March 17th, 2017

Current electrics: WEEE and the circular economy

by Mary Biron-Tolentino

 

The UK is one of the world’s biggest spenders on consumer electronics. According to WRAP, British households and businesses buy around 1.4 million tonnes of electrical and electronic equipment each year.  In financial terms, average spending is around £800 per household, and this continues to grow, despite economic uncertainties and slow wage growth. Looking just at consumer electronics, the market is reported to have growing by almost 10% per annum from 2010-2014, and was estimated to be around £4.4 billion in 2016.

On the opposite side of all that spending is an awful lot of waste. WRAP estimates that the amount of waste electronic and electrical equipment (WEEE) bought each year is more or less equalled by the amount people dispose of – despite the amazing amount of electrical junk that Brits seemingly keep in their homes.

For the environmentally conscious techy, this raises a number of interesting questions, regarding the battle against e-waste and the need to find ways to responsibly manage it on a personal level. How far is it possible to reduce WEEE, without resigning yourself to living in the Dark Ages? How much can consumers do, and how much can only be done by manufacturers? And if we have no further use for an electrical item, what’s the most environmentally responsible way to deal with it?

 

Growing in heaps and mounds

Thankfully, OECD nations have jointly agreed to ban exports of WEEE to countries that are less well equipped to deal with the material in an environmentally responsible way. While you may see stories of the environmental and health damage caused by rudimentary WEEE processing in China, India, or various African nations, any material that ends up there from the UK has done so illegally. And while there are problems, some of what is reported seems to be rather exaggerated. However, there are many factors that have made e-waste grow into more of a mountain than a molehill in recent years.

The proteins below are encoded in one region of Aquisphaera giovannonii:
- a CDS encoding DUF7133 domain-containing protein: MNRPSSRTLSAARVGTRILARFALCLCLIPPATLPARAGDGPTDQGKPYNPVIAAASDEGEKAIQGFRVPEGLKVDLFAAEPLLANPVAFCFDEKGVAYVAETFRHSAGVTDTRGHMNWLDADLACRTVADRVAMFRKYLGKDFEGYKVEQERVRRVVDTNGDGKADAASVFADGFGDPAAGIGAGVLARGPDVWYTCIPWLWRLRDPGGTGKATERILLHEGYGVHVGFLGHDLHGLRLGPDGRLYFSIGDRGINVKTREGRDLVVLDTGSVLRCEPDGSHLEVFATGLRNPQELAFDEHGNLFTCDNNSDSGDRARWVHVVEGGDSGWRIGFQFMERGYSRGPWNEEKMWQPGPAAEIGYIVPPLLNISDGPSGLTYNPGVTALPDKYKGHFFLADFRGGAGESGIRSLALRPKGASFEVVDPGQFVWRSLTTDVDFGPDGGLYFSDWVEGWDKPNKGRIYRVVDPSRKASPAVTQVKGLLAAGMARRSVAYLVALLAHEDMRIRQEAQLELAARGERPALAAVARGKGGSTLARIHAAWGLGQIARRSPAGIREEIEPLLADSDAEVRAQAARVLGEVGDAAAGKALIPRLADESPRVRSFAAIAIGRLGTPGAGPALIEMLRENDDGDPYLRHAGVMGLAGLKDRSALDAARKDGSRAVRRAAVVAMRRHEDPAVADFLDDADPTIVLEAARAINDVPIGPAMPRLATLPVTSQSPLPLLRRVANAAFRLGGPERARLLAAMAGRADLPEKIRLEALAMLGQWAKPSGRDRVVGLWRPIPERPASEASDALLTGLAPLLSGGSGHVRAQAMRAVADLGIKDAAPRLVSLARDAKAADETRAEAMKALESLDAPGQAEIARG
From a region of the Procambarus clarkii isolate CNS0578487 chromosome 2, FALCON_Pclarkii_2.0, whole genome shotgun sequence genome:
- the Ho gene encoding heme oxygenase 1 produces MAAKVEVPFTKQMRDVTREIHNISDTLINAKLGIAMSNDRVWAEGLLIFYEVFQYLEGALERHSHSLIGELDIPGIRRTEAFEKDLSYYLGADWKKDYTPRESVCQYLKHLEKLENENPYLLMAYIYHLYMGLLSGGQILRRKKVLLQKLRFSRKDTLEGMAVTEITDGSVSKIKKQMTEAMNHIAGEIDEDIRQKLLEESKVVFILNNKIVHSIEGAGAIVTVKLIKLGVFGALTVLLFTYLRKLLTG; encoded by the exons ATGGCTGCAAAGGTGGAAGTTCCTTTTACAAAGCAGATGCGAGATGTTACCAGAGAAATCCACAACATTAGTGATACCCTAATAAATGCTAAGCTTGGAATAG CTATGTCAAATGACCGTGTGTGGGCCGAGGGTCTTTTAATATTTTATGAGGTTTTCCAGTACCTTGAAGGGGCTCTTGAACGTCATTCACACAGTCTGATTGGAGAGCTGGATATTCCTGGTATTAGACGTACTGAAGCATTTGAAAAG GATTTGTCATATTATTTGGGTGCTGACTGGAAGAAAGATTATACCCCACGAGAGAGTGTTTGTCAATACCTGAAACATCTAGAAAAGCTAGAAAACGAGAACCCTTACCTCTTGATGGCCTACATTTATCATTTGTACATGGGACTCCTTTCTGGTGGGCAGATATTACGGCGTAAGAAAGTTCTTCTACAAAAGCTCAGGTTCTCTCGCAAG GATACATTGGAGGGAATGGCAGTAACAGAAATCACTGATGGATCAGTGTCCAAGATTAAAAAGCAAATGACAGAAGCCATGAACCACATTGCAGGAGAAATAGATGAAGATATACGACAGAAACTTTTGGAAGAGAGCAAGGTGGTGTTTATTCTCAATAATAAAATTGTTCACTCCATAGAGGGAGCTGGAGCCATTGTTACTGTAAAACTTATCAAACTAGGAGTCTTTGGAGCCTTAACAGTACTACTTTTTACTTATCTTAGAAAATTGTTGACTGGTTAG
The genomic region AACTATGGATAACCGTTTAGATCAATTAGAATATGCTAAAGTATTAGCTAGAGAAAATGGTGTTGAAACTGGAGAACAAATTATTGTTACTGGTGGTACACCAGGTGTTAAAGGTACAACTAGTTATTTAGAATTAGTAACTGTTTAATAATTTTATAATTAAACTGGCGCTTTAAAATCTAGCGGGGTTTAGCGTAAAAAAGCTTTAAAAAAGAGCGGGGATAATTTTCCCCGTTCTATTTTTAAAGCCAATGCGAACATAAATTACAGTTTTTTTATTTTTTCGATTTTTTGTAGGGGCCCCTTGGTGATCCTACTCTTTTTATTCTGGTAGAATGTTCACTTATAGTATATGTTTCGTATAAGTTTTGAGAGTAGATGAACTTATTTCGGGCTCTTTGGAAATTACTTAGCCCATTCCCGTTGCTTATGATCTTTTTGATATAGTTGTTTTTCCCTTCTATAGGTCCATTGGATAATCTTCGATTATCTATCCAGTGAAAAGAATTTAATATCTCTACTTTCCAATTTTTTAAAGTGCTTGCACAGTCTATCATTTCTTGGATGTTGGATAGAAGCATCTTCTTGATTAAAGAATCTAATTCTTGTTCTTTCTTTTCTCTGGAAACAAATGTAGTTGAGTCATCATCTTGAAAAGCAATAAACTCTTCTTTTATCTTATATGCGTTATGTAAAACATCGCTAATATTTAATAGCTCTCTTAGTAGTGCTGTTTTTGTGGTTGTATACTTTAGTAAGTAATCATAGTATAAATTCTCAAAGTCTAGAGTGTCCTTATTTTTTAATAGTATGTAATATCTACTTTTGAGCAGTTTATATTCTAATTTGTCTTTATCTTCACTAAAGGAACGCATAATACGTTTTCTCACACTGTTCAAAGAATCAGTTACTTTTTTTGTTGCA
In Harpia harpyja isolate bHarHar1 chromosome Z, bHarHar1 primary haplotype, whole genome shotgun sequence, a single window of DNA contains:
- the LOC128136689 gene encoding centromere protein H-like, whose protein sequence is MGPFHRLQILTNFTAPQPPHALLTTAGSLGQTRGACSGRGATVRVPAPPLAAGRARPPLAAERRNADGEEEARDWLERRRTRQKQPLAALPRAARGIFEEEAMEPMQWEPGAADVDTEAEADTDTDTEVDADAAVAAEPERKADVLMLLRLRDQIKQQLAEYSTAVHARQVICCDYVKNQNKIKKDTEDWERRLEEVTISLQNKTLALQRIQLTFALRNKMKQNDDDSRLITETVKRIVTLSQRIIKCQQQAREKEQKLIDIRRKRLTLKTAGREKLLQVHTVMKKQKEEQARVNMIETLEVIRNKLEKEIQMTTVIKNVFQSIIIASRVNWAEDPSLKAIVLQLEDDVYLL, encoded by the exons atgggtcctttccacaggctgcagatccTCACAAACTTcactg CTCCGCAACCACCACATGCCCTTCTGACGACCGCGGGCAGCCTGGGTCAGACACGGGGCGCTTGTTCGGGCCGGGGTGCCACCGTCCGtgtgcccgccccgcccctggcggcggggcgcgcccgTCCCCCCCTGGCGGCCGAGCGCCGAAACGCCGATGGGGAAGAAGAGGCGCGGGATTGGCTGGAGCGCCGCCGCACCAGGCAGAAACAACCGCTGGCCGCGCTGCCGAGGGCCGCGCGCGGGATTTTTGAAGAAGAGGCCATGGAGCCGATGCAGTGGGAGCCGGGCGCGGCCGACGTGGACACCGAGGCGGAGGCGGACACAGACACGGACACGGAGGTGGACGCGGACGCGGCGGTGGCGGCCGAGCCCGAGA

In sections of the market where innovation has been taking place at a rapid rate, it’s easy to understand why the rate at which people are buying new products has been rapid. Great strides in technology (e.g. faster processors, greater functionality, advances in operating systems) have made many new devices far more capable than their predecessors. Anyone using a mobile phone from a decade ago – or even a slightly outmoded iPhone – will realise that technology has moved on immeasurably.

 

Can we freeze the growth in WEEE arisings? Small WEEE is now often collected free at the kerbside in the UK – large WEEE, less so. Photo: Anthony Easton (CC BY 2.0), via Flickr.

 

At the same time, we have an increasing number of consumers who have been exposed to electronics more or less from the cradle, and who perhaps view technology as more of a necessity than a luxury. The desire for new tech is also fostered by ubiquitous, cheaper and more focused online advertising that can practically track your interests. And our gadgets themselves have made buying new gadgets easy, fast and safe, with instant online gratification only a click of the “buy” button away – to an extent that imperils the existence of physical stores for some types of product.

 

Brooks criticism

So long as functionality keeps progressing, it is likely that demand will continue unabated as older products become genuinely obsolete – Euromonitor’s regular report highlights that innovation is currently the main driver of retail growth in electronics. However, we see high levels of demand for products in fields where technology isn’t really moving on that fast – and that’s where the idea of “planned obsolescence” comes in.